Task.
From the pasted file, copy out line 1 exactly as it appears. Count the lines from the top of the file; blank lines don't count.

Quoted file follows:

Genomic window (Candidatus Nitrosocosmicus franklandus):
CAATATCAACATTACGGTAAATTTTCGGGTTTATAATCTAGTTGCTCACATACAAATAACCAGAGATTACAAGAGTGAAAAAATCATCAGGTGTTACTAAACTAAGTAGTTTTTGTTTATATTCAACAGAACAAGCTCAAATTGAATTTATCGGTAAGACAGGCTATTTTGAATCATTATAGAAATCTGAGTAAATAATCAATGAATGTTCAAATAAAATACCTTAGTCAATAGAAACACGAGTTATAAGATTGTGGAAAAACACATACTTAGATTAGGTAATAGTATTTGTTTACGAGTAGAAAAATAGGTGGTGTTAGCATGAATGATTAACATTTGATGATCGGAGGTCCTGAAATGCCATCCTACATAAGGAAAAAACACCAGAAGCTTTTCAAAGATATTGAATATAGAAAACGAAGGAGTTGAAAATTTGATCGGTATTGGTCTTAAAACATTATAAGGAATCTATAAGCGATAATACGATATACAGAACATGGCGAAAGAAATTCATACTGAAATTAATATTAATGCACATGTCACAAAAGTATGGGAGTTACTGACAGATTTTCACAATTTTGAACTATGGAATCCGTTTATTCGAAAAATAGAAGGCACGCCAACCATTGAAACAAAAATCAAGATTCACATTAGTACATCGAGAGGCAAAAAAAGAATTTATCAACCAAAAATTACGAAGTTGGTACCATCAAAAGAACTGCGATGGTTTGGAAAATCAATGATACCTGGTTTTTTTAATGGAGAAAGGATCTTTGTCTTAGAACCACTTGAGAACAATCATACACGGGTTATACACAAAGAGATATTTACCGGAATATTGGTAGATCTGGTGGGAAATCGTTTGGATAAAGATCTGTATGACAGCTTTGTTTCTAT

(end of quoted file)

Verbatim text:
Genomic window (Candidatus Nitrosocosmicus franklandus):